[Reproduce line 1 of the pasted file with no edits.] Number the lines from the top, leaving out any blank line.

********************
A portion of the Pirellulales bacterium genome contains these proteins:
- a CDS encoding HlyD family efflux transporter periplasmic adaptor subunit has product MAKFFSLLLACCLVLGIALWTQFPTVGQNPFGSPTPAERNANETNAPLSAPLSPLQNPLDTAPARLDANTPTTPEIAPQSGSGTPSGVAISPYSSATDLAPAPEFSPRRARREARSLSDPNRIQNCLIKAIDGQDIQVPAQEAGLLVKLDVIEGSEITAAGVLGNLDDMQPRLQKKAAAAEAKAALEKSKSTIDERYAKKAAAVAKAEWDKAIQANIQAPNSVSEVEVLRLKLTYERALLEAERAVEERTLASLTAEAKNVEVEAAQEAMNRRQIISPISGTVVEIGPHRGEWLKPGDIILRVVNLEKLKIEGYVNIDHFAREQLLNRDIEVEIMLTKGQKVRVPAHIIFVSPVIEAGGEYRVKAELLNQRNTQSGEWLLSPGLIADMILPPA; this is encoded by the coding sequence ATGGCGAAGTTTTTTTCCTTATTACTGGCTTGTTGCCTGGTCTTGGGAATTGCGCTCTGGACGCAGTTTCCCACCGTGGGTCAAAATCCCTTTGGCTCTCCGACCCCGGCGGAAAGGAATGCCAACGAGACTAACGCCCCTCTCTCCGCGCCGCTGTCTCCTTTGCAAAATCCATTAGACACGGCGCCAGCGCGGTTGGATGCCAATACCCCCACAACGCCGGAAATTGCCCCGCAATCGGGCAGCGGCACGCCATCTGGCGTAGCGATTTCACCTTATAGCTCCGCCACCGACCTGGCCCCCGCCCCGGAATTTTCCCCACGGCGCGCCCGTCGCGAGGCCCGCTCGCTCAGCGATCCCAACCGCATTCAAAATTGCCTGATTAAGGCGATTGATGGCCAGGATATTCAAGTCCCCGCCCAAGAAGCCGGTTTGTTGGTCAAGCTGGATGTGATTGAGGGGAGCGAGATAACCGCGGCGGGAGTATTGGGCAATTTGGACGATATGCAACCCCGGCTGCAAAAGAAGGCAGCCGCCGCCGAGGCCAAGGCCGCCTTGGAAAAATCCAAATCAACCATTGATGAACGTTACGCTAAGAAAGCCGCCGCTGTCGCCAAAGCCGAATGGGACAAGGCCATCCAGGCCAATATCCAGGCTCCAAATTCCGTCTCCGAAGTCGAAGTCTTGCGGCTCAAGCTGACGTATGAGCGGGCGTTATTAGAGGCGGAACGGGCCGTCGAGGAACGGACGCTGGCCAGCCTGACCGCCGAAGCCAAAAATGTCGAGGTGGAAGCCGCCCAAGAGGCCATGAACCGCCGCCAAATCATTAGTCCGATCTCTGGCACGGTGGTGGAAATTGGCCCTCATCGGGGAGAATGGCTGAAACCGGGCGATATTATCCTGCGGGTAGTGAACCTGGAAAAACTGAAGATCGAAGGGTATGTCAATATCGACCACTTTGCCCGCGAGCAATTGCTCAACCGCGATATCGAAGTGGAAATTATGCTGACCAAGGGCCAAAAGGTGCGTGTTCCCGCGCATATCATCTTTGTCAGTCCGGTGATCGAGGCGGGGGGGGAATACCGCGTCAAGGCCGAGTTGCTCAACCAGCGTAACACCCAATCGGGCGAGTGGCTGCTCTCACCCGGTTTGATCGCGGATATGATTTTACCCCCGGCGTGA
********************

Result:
A portion of the Pirellulales bacterium genome contains these proteins: